Seychelles taking a stance on human trafficking with first prosecution case
Seychelles has many migrant workers from mainly Asian countries such as India, Bangladesh, Sri Lanka and the Philippines. They are mostly employed in the construction sector. (Rajib Ghosh/flickr) Photo License: CC-BY 2.0
(Seychelles News Agency) - A first case of human trafficking in Seychelles is expected to be heard by the court later this month, said an officer of the Seychelles Police.
The case, which involves four Bangladeshi nationals, was reported to the police by the Seychelles' Labour Department last year.
The head of the Criminal Investigation Department (CID) of the Seychelles police force, François Freminot, told SNA that the alert was raised after alleged reports of ill-treatment and non-payment of salary.
“The police did a thorough investigation into the complaints and gave the evidence to the Attorney General’s office. The Attorney General decided that there were grounds for prosecution and took the case – trafficking in persons -- to court.
The prosecution came after years of complaints by migrant workers on poor working conditions, non-payment of salaries, and retention of passports.
Seychelles, an archipelago in the Indian Ocean, has many migrant workers from mainly Asian countries such as India, Bangladesh, Sri Lanka and the Philippines.They are mostly employed in the construction sector.
The Political Officer for Seychelles and Mauritius in the United States Embassy in Port Louis, the Mauritian capital, Matthew Gerdin, said that while prosecution of traffickers is the first step in combating human trafficking, countries are also expected to ensure the protection of victims and prevent it from happening. Prosecution shows that a country is giving recognition to this global problem.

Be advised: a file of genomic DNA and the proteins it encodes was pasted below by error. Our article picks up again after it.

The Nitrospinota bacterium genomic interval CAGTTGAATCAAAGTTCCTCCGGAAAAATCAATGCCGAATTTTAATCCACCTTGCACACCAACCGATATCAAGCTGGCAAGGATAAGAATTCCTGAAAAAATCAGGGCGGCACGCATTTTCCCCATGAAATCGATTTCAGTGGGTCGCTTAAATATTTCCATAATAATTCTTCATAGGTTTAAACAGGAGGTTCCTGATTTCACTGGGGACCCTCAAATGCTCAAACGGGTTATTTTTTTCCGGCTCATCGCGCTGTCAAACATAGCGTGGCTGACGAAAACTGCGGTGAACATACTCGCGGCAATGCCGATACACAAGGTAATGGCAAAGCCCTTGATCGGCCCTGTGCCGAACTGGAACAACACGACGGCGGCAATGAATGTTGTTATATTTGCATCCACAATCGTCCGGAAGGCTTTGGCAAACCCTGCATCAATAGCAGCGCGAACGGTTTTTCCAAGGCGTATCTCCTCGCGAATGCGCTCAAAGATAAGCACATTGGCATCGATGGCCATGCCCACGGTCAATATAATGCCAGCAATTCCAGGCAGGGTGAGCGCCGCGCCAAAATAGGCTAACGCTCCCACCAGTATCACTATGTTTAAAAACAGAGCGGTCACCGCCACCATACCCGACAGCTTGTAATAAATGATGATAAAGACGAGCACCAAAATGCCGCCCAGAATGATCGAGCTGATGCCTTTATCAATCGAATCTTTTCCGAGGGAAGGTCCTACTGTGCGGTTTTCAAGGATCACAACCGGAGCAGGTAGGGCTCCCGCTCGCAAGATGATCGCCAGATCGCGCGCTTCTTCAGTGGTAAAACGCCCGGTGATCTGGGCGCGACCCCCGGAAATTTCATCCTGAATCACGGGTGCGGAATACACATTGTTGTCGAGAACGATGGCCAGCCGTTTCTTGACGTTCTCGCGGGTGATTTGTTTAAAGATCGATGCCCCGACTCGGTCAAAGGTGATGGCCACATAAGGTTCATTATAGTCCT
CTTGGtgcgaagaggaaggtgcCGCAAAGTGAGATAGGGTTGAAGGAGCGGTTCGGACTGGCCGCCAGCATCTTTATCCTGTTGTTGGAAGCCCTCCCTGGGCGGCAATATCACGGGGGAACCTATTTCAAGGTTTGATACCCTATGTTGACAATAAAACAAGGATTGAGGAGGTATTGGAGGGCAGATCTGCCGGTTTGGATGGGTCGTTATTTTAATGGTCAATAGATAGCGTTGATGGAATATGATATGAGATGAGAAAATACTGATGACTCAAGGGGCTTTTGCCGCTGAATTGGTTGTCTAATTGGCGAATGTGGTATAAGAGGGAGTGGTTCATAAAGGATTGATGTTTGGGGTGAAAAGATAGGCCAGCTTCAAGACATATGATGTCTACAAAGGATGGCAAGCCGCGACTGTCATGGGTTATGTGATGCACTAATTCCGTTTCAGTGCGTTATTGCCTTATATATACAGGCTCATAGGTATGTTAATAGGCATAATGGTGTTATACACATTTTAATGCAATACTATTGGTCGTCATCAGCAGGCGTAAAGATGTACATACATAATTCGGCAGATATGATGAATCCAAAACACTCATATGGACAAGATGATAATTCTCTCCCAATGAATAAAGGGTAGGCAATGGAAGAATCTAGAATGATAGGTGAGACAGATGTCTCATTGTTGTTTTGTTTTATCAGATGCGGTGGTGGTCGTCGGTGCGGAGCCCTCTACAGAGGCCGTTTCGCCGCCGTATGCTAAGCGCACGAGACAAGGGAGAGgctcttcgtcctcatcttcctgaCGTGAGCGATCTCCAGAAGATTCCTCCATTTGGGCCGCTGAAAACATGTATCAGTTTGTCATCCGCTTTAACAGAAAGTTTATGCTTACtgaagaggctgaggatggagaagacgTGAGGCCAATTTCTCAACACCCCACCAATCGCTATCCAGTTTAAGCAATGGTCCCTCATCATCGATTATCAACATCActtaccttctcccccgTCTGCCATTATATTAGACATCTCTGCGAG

|Matthew Gerdin said that human trafficking is a global problem that excludes no countries and the U.S government is always ready to partner, collaborate and combat this global problem.(Seychelles News Agency) Photo License: CC-BY|
“The government of Seychelles is already doing sensitisation and campaigns. When the Trafficking in Person report comes out, we discuss the recommendations and the way forward with the government,” Gerdin said during a presentation on trafficking in persons with the local non-government organisation last week.
He added that human trafficking is a global problem that excludes no countries and the U.S government is always ready to partner, collaborate and combat this global problem.
“Trafficking in persons is modern-day slavery, using force, fraud or coercion to obtain or maintain compelled service of one person by another,” explained Gerdin.
It also involves forced labour and sex work and takes place in different sectors such as in domestic work, agriculture and fishing, said the U.S official.
The presentation comes a month before the publication of the annual Trafficking In Persons report in July. The report is mandated by U.S Congress through the Trafficking Victims Protection Act and is a diplomatic strategy tool that evaluates governments’ efforts to combat trafficking.
Last year’s report stated “that the government of Seychelles does not fully meet the minimum standards for the elimination of trafficking; however, it is making significant efforts to do so.”
The report added that: “Despite these measures, the government did not demonstrate overall increasing anti-trafficking efforts compared to the previous reporting period; therefore, Seychelles is placed on Tier 2 Watch List.”
The island nation has finalised a victim assistance tool, which includes standard operating procedures for victims, protection in which the roles of government actors in the identification and protection of trafficking victims are outlined, a formal referral mechanism and trained law enforcement officers.
Gerdin says that ongoing trainings for capacity building are organised for Seychellois from the Labour Ministry, the police and the department of immigration. They are held in Botswana and Washington DC in the U.S.